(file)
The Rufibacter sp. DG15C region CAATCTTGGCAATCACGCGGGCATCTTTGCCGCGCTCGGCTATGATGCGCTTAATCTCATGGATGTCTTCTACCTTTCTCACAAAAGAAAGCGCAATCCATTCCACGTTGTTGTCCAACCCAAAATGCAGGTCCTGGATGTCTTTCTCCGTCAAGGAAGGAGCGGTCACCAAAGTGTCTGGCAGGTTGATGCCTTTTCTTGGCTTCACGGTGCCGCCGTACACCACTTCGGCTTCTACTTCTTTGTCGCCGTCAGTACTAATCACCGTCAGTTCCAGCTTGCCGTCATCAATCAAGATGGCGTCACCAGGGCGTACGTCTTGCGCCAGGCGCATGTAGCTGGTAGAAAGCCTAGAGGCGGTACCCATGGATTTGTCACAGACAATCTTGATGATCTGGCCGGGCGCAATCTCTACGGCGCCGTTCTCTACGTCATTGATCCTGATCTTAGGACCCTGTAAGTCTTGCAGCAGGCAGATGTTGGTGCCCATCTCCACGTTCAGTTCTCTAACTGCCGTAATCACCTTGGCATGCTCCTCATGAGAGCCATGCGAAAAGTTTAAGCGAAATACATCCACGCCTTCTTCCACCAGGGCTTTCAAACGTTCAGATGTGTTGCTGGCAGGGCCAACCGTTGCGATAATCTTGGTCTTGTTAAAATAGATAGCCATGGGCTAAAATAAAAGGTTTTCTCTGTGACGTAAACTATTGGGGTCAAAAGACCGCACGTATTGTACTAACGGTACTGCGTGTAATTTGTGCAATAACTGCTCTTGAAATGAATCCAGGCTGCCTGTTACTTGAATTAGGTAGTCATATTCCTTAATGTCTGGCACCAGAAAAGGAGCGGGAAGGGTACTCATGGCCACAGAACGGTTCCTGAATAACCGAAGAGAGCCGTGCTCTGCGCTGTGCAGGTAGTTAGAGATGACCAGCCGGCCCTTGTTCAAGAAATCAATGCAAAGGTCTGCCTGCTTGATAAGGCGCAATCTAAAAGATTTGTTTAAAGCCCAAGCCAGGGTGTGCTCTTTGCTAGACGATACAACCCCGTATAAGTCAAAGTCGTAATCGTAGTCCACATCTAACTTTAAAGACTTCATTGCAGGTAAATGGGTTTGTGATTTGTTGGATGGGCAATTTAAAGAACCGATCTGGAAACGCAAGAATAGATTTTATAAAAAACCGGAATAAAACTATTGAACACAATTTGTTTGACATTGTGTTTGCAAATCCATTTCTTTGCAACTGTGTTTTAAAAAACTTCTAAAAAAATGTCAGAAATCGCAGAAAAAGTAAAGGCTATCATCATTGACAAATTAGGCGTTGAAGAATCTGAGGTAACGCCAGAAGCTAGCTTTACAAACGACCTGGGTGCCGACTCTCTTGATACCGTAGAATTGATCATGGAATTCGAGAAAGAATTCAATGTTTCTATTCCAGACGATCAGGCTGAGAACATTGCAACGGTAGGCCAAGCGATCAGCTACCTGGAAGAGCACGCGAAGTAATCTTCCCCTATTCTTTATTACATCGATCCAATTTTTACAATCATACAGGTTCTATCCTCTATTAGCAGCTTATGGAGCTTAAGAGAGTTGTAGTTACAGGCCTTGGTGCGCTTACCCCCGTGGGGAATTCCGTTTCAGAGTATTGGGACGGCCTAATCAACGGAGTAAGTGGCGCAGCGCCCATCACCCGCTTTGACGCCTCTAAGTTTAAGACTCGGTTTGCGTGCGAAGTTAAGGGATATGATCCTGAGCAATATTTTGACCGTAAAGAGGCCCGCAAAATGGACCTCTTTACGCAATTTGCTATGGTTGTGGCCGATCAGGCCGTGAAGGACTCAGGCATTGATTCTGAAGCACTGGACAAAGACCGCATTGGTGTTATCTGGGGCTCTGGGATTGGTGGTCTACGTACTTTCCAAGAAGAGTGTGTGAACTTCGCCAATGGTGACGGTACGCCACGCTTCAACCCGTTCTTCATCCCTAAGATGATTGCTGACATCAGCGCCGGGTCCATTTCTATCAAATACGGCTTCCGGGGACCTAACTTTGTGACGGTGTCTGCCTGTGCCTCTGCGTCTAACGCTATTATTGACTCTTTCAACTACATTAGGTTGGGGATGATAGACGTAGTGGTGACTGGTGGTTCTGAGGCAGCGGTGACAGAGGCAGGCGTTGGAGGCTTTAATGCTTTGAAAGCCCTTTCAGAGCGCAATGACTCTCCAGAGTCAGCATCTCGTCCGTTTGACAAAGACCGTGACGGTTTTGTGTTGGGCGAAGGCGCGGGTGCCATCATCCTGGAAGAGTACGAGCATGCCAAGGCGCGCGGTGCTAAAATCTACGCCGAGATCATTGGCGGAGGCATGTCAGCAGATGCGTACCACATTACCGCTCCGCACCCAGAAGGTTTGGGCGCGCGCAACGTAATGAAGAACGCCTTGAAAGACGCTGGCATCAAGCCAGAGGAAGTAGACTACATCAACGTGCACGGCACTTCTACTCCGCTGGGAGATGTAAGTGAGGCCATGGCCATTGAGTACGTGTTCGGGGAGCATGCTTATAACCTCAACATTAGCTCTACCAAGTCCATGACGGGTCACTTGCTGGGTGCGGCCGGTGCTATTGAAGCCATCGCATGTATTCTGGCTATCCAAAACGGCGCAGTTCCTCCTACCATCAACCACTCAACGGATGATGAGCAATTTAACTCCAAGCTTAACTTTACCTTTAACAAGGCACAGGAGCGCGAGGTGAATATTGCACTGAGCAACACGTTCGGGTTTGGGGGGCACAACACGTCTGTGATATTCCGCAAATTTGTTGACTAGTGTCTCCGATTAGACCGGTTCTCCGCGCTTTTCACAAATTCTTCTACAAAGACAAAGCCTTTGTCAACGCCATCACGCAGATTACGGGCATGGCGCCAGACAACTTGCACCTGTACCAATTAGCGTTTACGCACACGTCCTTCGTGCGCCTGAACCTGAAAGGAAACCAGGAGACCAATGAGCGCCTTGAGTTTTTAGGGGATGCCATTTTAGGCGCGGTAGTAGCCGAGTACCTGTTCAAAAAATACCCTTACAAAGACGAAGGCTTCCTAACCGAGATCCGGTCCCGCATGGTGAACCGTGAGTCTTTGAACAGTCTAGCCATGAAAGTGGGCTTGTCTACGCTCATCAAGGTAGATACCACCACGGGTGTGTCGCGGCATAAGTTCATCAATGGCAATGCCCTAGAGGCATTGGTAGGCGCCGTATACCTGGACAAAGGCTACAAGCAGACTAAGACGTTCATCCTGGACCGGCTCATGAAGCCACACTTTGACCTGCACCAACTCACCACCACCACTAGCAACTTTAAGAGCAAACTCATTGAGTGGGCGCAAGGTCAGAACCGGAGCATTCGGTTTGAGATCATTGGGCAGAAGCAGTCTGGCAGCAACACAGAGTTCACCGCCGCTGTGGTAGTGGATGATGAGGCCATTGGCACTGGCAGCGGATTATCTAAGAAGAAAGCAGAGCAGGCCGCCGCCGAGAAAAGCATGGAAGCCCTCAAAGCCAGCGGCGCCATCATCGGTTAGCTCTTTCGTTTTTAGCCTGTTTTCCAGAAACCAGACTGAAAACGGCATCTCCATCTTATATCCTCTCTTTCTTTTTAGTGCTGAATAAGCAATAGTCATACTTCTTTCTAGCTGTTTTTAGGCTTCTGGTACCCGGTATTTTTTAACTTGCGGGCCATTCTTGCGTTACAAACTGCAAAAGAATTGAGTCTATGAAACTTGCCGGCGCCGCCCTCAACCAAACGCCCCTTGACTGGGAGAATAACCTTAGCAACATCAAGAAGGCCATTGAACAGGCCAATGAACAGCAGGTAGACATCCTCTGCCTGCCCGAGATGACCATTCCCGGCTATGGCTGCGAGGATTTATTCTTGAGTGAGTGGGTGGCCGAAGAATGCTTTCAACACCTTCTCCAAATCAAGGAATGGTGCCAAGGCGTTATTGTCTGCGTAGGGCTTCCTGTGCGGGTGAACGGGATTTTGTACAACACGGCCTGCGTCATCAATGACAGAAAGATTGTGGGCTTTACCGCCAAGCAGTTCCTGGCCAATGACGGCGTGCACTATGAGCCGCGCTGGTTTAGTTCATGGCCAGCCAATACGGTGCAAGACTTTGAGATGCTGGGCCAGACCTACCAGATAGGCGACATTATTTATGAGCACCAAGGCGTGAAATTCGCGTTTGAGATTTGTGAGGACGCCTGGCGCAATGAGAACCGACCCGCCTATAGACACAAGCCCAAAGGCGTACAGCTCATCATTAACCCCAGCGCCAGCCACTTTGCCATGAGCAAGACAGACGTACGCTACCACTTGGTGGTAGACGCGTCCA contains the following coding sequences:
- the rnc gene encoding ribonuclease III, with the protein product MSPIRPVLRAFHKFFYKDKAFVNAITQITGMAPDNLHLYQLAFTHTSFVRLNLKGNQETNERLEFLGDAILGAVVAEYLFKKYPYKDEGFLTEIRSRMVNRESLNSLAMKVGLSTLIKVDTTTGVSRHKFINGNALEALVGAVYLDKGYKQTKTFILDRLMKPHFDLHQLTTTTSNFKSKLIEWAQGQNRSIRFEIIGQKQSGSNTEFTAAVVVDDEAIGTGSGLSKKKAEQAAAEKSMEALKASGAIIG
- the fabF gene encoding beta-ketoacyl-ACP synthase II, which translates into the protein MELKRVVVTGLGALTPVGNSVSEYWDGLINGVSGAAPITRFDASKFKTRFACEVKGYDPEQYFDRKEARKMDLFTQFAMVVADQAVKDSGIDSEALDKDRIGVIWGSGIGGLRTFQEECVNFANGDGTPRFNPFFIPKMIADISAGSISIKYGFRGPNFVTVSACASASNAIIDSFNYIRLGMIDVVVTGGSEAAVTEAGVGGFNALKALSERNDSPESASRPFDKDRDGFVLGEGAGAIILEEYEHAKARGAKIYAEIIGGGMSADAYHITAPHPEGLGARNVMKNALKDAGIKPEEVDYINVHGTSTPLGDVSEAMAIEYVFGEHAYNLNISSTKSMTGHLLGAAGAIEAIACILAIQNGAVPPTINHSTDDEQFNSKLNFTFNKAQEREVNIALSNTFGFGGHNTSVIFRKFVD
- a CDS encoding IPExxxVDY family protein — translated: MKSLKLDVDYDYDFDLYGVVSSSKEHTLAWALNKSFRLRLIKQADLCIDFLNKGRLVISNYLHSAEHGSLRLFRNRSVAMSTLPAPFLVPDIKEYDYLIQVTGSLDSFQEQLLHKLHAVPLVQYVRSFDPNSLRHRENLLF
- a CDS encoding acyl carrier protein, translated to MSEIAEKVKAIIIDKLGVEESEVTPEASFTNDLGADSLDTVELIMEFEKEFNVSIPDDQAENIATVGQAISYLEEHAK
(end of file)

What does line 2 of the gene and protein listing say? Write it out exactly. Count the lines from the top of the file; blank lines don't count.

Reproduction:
- the rnc gene encoding ribonuclease III, with the protein product MSPIRPVLRAFHKFFYKDKAFVNAITQITGMAPDNLHLYQLAFTHTSFVRLNLKGNQETNERLEFLGDAILGAVVAEYLFKKYPYKDEGFLTEIRSRMVNRESLNSLAMKVGLSTLIKVDTTTGVSRHKFINGNALEALVGAVYLDKGYKQTKTFILDRLMKPHFDLHQLTTTTSNFKSKLIEWAQGQNRSIRFEIIGQKQSGSNTEFTAAVVVDDEAIGTGSGLSKKKAEQAAAEKSMEALKASGAIIG